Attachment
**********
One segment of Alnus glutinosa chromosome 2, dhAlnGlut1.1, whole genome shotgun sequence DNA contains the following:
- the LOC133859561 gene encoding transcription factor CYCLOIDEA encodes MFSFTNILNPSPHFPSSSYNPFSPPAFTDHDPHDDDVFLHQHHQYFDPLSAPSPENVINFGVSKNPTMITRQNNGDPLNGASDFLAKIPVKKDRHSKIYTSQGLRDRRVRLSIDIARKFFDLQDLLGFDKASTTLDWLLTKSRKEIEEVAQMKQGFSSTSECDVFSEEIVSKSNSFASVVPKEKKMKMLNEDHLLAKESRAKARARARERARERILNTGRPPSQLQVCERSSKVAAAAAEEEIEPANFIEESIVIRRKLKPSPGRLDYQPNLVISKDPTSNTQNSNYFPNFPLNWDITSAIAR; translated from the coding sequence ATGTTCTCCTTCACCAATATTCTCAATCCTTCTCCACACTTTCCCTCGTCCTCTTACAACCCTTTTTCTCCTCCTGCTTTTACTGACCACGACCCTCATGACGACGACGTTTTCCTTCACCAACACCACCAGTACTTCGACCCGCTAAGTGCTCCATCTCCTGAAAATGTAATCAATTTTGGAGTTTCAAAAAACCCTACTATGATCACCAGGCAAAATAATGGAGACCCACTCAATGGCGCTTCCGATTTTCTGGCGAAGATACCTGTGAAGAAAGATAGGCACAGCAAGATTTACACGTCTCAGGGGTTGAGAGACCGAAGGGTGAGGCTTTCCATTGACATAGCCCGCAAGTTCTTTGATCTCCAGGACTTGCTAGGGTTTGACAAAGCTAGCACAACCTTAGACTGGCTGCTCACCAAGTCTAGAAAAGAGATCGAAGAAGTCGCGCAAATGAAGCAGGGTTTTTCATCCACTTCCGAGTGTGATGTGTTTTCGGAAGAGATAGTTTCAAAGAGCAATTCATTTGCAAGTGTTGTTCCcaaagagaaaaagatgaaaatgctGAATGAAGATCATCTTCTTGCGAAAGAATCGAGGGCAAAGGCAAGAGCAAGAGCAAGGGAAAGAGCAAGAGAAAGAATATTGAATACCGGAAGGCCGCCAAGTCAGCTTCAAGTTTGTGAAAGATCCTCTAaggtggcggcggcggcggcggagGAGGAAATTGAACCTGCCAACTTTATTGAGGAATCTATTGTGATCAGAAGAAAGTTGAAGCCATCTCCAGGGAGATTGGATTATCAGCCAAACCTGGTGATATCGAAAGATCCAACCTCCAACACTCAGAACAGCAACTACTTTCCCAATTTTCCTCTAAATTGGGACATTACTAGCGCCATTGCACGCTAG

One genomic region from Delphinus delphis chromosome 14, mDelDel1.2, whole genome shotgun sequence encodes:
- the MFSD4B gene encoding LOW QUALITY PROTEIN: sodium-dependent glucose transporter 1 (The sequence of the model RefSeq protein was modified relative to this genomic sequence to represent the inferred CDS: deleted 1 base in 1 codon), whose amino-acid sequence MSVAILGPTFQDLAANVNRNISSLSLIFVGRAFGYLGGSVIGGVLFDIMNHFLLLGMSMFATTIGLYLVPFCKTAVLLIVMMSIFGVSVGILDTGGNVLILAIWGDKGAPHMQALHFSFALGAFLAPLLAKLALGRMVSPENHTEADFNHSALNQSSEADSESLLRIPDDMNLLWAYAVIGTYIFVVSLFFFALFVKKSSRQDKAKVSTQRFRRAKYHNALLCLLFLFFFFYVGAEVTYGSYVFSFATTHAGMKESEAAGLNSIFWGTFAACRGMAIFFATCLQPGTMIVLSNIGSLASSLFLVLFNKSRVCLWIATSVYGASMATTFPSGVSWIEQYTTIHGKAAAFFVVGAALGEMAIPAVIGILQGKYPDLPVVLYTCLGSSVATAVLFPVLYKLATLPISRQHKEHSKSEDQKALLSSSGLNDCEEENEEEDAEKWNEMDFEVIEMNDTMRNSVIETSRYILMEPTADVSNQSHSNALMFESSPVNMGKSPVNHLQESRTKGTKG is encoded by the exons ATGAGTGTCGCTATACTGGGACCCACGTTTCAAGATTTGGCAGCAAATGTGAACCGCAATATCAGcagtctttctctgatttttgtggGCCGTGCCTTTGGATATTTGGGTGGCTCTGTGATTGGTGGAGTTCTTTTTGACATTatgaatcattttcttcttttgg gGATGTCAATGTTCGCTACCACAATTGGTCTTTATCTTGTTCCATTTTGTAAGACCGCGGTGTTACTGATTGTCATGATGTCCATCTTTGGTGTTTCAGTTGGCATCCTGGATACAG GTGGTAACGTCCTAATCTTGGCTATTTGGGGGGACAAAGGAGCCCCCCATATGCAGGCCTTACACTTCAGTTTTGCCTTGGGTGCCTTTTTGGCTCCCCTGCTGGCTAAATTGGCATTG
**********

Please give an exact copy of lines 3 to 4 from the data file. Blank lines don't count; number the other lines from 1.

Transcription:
One genomic region from Delphinus delphis chromosome 14, mDelDel1.2, whole genome shotgun sequence encodes:
- the MFSD4B gene encoding LOW QUALITY PROTEIN: sodium-dependent glucose transporter 1 (The sequence of the model RefSeq protein was modified relative to this genomic sequence to represent the inferred CDS: deleted 1 base in 1 codon), whose amino-acid sequence MSVAILGPTFQDLAANVNRNISSLSLIFVGRAFGYLGGSVIGGVLFDIMNHFLLLGMSMFATTIGLYLVPFCKTAVLLIVMMSIFGVSVGILDTGGNVLILAIWGDKGAPHMQALHFSFALGAFLAPLLAKLALGRMVSPENHTEADFNHSALNQSSEADSESLLRIPDDMNLLWAYAVIGTYIFVVSLFFFALFVKKSSRQDKAKVSTQRFRRAKYHNALLCLLFLFFFFYVGAEVTYGSYVFSFATTHAGMKESEAAGLNSIFWGTFAACRGMAIFFATCLQPGTMIVLSNIGSLASSLFLVLFNKSRVCLWIATSVYGASMATTFPSGVSWIEQYTTIHGKAAAFFVVGAALGEMAIPAVIGILQGKYPDLPVVLYTCLGSSVATAVLFPVLYKLATLPISRQHKEHSKSEDQKALLSSSGLNDCEEENEEEDAEKWNEMDFEVIEMNDTMRNSVIETSRYILMEPTADVSNQSHSNALMFESSPVNMGKSPVNHLQESRTKGTKG is encoded by the exons ATGAGTGTCGCTATACTGGGACCCACGTTTCAAGATTTGGCAGCAAATGTGAACCGCAATATCAGcagtctttctctgatttttgtggGCCGTGCCTTTGGATATTTGGGTGGCTCTGTGATTGGTGGAGTTCTTTTTGACATTatgaatcattttcttcttttgg gGATGTCAATGTTCGCTACCACAATTGGTCTTTATCTTGTTCCATTTTGTAAGACCGCGGTGTTACTGATTGTCATGATGTCCATCTTTGGTGTTTCAGTTGGCATCCTGGATACAG GTGGTAACGTCCTAATCTTGGCTATTTGGGGGGACAAAGGAGCCCCCCATATGCAGGCCTTACACTTCAGTTTTGCCTTGGGTGCCTTTTTGGCTCCCCTGCTGGCTAAATTGGCATTG